Tight fit Posted on April 7, 2014

I think I’ve written before about our friend Dottie Ratcliff, whose practice in her serial tiny gardens is to leave nine inches between plants. Some of her fruit trees admittedly look a bit pinched, but they still bear good crops. The total effect is (shall we say?) bountiful.

I am modifying her plan. Nine inches is a bit tight for most shrubs, even in this little garden. On the other hand 4 1/2 inches seems about right for smaller herbaceous things. I’ve just put Iris sibirica ‘Flight of Butterflies’ nine inches from Verbena bonariensis with Geranium ‘Rozanne’ in between. When you see it in plan (as you do when you’re looking down on the bed you are planting) it looks much too crowded. But it’s the elevation rather than the plan that matters: the airspace the plants fill, rather than the space in the ground.

By interspersing your high-rise plants with lower ones you will see their profiles from top to bottom. Some, it is true, have little elegance near the ground, but irises, for example, and Japanese anemones, and the lanky V. bonariensis, and the trim-figured Campanula persicifolia, and foxgloves, and thalictrums and aquilegias and …and…. are at their best seen rising from other plants that creep or loll. Certainly the greedier roots will win, but plenty of food and water will keep them all happy for a season or two.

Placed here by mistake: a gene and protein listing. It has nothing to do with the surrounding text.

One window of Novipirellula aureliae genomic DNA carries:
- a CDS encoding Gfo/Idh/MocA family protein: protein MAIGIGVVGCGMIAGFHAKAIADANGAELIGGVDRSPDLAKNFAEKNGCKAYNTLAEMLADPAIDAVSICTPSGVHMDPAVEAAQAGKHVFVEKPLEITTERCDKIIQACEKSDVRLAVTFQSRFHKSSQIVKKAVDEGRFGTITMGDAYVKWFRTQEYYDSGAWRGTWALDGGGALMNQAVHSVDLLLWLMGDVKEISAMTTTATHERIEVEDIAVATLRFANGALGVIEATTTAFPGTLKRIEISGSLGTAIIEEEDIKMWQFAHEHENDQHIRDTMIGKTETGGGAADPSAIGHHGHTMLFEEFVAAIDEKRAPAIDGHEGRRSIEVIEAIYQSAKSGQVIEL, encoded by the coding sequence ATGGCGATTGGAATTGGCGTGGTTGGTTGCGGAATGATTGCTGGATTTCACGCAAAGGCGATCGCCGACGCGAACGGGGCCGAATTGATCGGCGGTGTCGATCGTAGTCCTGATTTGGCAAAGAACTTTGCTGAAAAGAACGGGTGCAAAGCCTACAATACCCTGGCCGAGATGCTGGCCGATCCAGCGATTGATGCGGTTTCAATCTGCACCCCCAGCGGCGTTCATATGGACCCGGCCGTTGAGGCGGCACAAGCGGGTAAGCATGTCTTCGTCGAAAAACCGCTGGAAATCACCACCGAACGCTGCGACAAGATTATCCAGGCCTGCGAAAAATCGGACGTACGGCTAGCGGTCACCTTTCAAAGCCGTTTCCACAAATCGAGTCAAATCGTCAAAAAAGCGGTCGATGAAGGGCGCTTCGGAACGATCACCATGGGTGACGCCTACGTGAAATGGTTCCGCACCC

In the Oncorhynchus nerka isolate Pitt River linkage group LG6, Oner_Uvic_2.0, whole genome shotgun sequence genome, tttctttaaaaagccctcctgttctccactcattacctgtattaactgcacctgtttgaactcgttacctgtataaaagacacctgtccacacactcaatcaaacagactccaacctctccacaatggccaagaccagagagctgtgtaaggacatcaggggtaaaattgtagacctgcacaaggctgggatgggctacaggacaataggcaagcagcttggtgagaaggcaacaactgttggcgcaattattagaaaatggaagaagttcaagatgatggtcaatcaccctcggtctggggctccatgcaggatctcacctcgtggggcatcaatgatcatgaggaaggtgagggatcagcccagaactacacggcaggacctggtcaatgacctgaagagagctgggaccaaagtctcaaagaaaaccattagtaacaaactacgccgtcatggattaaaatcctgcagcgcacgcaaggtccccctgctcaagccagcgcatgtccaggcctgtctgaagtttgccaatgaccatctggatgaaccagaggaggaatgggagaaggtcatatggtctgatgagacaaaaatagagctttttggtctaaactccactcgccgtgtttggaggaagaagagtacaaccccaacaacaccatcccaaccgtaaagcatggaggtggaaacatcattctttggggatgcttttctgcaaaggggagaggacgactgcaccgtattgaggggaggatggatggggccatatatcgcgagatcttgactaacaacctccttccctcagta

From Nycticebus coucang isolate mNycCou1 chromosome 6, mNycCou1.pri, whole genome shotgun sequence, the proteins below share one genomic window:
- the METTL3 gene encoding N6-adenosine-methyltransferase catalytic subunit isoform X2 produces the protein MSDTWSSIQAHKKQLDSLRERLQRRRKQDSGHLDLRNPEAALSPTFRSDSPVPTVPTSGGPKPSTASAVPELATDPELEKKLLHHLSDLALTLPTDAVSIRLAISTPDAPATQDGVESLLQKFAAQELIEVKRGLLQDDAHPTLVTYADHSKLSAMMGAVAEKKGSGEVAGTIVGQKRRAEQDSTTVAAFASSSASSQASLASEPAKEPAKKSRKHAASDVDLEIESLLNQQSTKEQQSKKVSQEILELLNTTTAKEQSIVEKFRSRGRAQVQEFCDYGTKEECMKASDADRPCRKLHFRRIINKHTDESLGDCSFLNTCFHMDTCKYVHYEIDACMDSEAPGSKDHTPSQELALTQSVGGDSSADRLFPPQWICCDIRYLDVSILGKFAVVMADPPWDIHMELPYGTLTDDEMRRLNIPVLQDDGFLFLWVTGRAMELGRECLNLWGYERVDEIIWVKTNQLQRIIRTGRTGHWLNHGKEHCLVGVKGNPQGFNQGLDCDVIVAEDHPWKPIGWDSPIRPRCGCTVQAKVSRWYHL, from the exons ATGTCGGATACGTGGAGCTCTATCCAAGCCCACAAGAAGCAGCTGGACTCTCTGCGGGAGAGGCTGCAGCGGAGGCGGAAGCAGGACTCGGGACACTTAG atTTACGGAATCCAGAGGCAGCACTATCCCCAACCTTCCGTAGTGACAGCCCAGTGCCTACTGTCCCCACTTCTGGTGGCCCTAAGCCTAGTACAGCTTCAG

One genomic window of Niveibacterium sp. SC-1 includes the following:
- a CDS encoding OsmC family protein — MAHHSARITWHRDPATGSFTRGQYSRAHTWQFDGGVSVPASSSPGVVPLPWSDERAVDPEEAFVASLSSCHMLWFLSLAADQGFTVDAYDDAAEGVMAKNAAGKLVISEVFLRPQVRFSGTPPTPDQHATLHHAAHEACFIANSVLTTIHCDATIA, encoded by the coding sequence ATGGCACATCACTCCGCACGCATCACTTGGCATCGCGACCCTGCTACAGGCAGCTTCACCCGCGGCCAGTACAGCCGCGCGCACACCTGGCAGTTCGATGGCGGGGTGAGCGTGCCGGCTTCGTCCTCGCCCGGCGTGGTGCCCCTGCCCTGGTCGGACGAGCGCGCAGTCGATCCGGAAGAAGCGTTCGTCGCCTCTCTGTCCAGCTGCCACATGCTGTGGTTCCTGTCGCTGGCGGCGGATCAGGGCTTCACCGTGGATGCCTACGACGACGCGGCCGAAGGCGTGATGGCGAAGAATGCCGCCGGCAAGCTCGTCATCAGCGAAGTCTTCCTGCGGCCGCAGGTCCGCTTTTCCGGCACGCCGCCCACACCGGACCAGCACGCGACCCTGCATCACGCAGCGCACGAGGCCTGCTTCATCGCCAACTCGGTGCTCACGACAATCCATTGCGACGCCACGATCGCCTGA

There is also the problem of shade, as one plant shades another – which is more acute in a garden like ours which is already deprived of light. I seek reassurance in the comfortable figure of Margery Fish, whose Gardening in the Shade is still beside my bed. The shade she talks about is largely from trees, of course, rather than London terraces and walls. (We have both varieties). Her plant lists, though, are up-lifting. Besides such obvious candidates as hellebores and pulmonarias she invites us to grow aquilegias, heucherellas, tellima grandiflora, practically any campanula, thalictrums, most geraniums, Japanese anemones, viola cornuta, daylilies, peonies, aconites, monardas, lobelias and phlox, which she says is ‘really happier in shade’. For grey leaves artemisias, she says, do well. Phlomis samia is well-known as a shade plant…. and on it goes. Her list, as you see, seems to include most perennials. The word to look for in her eloquent writing is ‘light’. Mrs Fish scatters it around to qualify ‘shade’ to a degree that might make a more timid soul than me nervous.

Notwithstanding, I shall try as many as I can fit in – and, of course, report on progress.

Hugh’s Gardening Books

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Hugh Johnson’s Pocket Wine Book

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Friends of Trad

John Grimshaw’s Garden Diary